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The Halloween costumes are packed away and stores are piping in the carols, it is a signal: Get ready for the busiest shopping season of the year.
Consumers plan to spend an average of $704.18 on gifts this year, down 2.1 percent from a year ago, according to the National Retail Federation’s 2011 Holiday Consumer survey.
To make those dollars count, shoppers want to know they’re buying the right gift.
“In 2009, it was all about personal, practical gifts, and last year consumers wanted to treat their loved ones to something special,” said Pam Goodfellow, consumer insights director at BIGresearch. “This year, it’s a little bit of both.”
According to the research, exactly half of the respondents picked accessories and apparel as their choice of gift for the holiday. Others chose electronics, jewelry, or personal-care items.
To make your shopping easier, here’s a guide that offers up ideas that should suit you if you want to give something trendy or something practical, or a little of both.
By Sally Shin
Posted 08 November 2011
The holiday season is typically loaded with must-have videogames, but the number hitting shelves this year is unprecedented.
Several top franchises have new installments out and some new games are looking very promising. That's good news for players, but it's even better for gift buyers, since few gamers will be able to keep up with the deluge. Here are some sure-fire suggestions.
By Chris Morris, Special to CNBC.com
Posted 07 November 2011
'Tis the time for giving. This holiday season, affluent consumers are more comfortable with their spending. On average, affluent households spend more than four times more than the average family on holiday gifts, according to the National Retail Federation industry trade group.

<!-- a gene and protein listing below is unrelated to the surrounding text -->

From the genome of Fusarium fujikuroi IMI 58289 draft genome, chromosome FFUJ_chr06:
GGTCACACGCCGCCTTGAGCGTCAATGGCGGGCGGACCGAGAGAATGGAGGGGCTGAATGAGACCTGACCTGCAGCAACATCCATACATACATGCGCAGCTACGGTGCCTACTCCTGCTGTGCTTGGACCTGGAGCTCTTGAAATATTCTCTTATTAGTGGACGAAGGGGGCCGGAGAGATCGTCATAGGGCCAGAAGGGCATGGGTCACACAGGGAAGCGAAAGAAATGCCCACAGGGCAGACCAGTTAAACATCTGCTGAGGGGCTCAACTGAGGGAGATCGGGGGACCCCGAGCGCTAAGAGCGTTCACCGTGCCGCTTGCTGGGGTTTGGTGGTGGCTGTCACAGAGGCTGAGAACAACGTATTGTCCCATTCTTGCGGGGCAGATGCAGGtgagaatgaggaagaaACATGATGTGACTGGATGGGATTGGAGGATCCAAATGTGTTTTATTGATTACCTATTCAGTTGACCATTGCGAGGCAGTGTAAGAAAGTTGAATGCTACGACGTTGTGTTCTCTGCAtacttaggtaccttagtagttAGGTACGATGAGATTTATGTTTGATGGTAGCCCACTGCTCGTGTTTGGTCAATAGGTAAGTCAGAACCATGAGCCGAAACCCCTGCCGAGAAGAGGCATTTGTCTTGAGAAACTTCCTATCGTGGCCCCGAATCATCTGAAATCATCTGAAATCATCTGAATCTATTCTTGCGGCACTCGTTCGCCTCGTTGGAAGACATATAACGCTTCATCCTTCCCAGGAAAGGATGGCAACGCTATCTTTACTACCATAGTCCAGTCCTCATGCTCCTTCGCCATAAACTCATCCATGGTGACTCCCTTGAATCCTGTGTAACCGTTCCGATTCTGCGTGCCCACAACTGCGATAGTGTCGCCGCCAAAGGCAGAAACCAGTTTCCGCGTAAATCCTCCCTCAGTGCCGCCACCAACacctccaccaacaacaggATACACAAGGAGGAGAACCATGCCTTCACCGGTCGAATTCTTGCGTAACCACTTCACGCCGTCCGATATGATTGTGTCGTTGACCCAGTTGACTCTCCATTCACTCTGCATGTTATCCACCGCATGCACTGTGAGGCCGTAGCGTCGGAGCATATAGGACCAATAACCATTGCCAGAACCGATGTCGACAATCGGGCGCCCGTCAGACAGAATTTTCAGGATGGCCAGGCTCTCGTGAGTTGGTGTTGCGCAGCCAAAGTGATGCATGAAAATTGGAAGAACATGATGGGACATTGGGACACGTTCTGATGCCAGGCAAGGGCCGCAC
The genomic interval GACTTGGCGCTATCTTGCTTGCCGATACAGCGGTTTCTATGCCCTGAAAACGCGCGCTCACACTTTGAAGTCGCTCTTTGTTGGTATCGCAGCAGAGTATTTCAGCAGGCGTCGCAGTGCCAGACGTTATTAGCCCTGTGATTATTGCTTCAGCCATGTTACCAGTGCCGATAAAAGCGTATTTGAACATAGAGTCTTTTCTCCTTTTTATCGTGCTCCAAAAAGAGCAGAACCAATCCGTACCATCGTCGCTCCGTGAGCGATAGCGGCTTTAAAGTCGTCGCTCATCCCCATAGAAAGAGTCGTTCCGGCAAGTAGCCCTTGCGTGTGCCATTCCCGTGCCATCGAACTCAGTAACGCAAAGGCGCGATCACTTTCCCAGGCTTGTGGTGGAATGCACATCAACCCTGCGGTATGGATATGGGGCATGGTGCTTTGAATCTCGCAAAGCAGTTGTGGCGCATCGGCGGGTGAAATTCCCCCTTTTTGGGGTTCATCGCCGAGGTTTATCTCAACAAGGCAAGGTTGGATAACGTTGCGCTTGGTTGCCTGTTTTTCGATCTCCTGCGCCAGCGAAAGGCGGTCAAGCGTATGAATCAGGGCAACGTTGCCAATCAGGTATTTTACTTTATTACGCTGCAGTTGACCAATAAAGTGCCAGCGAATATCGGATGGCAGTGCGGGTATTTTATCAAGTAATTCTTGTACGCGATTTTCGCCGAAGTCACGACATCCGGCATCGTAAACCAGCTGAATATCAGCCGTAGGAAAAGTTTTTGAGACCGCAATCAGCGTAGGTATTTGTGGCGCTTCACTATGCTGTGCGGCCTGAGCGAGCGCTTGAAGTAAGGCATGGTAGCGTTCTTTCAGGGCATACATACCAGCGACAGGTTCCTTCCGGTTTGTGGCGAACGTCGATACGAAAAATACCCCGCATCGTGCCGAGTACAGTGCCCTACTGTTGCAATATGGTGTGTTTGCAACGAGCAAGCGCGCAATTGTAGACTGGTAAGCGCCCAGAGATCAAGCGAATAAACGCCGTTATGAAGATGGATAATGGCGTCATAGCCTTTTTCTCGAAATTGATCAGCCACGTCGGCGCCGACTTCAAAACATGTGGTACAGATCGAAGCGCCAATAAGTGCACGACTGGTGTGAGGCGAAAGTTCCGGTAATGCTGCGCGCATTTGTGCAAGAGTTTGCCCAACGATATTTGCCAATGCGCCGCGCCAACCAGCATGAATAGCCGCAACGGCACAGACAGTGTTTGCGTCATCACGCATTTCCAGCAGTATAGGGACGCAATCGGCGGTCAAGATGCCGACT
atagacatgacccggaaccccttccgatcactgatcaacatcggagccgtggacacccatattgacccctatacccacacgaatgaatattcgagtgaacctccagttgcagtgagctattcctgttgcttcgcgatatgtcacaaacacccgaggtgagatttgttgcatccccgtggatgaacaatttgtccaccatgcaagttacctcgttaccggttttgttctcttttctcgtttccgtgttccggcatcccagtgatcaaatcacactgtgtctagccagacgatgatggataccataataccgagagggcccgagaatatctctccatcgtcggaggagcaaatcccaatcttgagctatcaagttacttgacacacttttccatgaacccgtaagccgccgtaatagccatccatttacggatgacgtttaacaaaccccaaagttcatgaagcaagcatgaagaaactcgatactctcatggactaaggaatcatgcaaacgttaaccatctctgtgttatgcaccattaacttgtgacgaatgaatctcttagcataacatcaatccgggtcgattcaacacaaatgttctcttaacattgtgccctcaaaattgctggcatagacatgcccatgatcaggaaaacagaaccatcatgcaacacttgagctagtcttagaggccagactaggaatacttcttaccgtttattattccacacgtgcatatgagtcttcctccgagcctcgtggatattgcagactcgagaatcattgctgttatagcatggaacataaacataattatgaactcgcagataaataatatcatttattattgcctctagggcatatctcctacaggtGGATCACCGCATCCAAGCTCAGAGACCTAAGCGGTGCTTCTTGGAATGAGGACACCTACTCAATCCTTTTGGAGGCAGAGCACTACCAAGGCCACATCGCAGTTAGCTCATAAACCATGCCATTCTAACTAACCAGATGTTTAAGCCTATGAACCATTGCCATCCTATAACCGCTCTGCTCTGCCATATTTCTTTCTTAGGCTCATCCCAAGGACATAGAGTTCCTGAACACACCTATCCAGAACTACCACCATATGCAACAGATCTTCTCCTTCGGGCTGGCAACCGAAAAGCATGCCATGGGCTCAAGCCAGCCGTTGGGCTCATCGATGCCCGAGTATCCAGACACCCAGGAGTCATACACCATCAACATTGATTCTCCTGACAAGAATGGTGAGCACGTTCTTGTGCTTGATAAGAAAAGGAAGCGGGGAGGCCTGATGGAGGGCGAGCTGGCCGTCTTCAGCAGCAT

“After four plus years of reprioritizing and realigning their spending to match their values, affluent consumers are feeling quite good about themselves and their ability to maintain — and even increase — their family’s happiness and well-being,” says Jim Taylor, vice-president of Harrison Group, a marketing consulting and research services firm.
For those who want to spare no expense, there are plenty of fashionable items that are on trend — leopard gloves, checkered pajamas, and metallic heels, to name a few. But personalized gifts focusing on relationships and experiences, and products that help raise money for charitable causes, are just as fashionable, as affluent consumers look to give gifts that are more meaningful.
Click ahead for some luxurious gift ideas.
By Jessica Naziri
Posted 04 November 2011
In this tough economy, consumers are laser-focused on finding ways to stretch their budgets, and their best tool may be in their pocket.
There are a number of smartphone applications that can help you to organize your shopping, track your spending, and let you know that you’re walking away with the best deal available.
“Shoppers are looking for deals before they are looking at brands,” said Robert Passikoff, president of Brand Keys, a New York City-based brand and customer loyalty research consultancy.